It's interesting to watch the pace of change with Linux on the Desktop.
Want technology on the leading edge? Fedora is here today with best of breed solutions, all of which merge to Red Hat Enterprise Linux, the largest commercial Linux Distribution in the World.
Fedora was first to implement systemd.
Fedora is first with a robust implementation of state of the art technologies including rpm-ostree and Docker on their Project Atomic platform. And, Cockpit eases the process of managing servers and containers in the cloud via a unified web management interface.
You see, at release 21, Fedora split into server, workstation, and cloud divisions.
The transition was amazingly uneventful, due to Red Hat's senior guidance and the incredibly hard work done by the Fedora Team coordinated with upstream GNOME Project.
Fedora takes what they do very seriously and when it comes to meeting target milestones, they galvanize into action and meet them in a timely business-like fashion.
Every time Debian runs into delays, that pushes back Canonical's Ubuntu milestones who hitched their wagon to Debian and delays get passed in turn down the line to the rest of the Ubuntu derivatives who hitched their wagons to Ubuntu. It's a serious problem, particularly for Canonical Ltd. who are trying to run a business.
No, the real work is done by Red Hat/Fedora in the business world. No messing around. No divisiveness, stalling, stonewalling. Tasks move along with rhythm and cadence, all oarsmen stroking to a beat, following directions and executing them as ordered in synchronous precision.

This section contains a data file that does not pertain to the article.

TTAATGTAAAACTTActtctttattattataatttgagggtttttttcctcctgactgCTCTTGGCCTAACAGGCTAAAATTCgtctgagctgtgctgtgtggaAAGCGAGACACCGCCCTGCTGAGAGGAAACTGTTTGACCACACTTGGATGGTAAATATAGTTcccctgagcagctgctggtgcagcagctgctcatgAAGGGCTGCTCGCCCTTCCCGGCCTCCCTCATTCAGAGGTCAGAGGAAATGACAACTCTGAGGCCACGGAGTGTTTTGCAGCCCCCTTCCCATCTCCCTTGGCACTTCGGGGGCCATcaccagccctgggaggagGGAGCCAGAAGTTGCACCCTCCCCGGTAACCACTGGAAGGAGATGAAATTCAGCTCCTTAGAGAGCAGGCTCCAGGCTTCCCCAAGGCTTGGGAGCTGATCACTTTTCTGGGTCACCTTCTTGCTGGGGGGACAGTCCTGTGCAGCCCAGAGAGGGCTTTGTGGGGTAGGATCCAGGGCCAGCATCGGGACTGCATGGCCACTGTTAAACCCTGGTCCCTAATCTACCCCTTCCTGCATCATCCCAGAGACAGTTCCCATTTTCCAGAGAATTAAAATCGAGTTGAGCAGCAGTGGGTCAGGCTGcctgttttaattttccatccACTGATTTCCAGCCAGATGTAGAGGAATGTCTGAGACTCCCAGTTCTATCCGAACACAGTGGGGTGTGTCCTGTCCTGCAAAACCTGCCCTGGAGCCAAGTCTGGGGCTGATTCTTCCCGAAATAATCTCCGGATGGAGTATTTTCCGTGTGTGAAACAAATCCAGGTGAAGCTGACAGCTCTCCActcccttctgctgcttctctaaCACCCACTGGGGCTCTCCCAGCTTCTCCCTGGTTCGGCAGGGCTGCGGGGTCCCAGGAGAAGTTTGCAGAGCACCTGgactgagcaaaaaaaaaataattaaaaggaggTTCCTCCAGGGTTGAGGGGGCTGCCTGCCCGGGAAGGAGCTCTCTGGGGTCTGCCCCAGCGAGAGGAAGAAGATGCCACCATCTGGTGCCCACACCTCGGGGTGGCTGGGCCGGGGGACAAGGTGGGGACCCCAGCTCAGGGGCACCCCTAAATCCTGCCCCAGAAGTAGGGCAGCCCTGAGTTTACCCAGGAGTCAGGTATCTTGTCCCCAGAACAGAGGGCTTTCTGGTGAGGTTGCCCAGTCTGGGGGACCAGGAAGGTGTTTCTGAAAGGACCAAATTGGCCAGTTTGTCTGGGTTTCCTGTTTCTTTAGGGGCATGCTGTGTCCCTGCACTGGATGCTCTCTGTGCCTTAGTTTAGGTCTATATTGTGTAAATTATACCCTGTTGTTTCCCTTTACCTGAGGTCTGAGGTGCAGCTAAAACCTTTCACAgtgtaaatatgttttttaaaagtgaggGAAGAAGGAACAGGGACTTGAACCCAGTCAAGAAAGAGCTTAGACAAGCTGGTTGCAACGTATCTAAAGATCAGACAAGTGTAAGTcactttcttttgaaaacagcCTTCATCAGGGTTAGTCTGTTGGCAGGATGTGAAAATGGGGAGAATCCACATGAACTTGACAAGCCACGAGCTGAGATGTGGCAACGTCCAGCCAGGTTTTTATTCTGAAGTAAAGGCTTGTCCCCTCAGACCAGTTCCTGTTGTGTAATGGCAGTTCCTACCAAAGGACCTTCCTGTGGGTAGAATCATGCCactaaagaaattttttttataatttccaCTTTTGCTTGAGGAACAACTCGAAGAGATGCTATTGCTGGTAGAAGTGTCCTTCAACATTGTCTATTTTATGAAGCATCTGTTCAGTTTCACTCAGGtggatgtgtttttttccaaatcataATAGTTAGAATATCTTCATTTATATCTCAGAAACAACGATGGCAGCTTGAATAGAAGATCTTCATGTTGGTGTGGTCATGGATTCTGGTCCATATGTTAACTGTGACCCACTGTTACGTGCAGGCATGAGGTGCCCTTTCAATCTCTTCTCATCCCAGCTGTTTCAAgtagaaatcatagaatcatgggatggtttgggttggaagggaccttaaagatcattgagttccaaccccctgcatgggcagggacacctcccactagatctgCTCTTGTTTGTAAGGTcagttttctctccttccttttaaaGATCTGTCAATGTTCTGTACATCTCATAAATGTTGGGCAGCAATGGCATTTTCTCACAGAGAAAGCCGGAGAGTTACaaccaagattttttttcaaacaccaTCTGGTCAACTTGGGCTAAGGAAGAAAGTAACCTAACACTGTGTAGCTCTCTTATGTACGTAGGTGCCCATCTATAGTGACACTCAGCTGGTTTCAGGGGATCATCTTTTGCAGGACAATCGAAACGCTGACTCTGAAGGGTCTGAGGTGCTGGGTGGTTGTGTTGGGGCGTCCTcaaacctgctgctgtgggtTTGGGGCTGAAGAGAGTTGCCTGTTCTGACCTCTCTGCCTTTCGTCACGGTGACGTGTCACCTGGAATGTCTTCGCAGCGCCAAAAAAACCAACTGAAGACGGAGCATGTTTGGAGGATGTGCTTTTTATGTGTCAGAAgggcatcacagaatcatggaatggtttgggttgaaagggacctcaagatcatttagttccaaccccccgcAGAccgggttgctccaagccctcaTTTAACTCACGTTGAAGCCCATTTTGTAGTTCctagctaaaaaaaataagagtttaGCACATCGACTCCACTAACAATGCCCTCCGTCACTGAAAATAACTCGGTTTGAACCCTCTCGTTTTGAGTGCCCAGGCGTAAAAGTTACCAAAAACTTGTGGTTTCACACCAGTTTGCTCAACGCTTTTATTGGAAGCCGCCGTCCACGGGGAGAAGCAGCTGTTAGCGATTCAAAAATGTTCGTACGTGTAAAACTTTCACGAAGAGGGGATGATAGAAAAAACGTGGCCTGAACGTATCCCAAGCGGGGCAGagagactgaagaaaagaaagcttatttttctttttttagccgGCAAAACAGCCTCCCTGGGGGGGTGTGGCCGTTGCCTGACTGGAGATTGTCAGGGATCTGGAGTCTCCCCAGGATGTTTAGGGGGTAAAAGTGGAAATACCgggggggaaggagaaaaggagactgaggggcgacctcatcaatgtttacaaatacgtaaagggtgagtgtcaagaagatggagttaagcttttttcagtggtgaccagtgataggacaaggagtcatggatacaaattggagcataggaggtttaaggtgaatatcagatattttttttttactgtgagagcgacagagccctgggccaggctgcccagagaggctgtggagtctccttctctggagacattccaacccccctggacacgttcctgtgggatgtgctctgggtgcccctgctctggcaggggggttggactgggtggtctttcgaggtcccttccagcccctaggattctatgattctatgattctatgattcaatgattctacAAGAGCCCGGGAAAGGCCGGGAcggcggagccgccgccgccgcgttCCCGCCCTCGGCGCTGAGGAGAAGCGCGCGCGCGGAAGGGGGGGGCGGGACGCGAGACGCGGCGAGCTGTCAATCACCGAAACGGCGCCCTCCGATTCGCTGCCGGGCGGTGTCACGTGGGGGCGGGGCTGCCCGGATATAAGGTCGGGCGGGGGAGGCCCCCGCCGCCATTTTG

Debian is the proverbial speed-bump on the road to innovation and with an 18 month release cycle nothing gets done in a hurry.
Debian devotees won't like to read this but, Debian isn't behaving like a professional Distro should. They allow themselves the luxury of procrastination and all the while 'make pretend' some highly technical issue must be considered before embarking on any kind of work. I call it 'work avoidance'. Because, that is really what it is under a veil of techno-speak designed to obfuscate what is or isn't really happening in their hallowed organization. If they are to survive, a radical change must be made to their release management policy.
The real world can't afford to behave like 'hobbyists'. The real world won't wait. Debian is falling farther behind, but that's okay as far as they are concerned.
The work will get done. Eventually.
Fedora does the real-world work. Debian is for hobbyists. -- Dietrich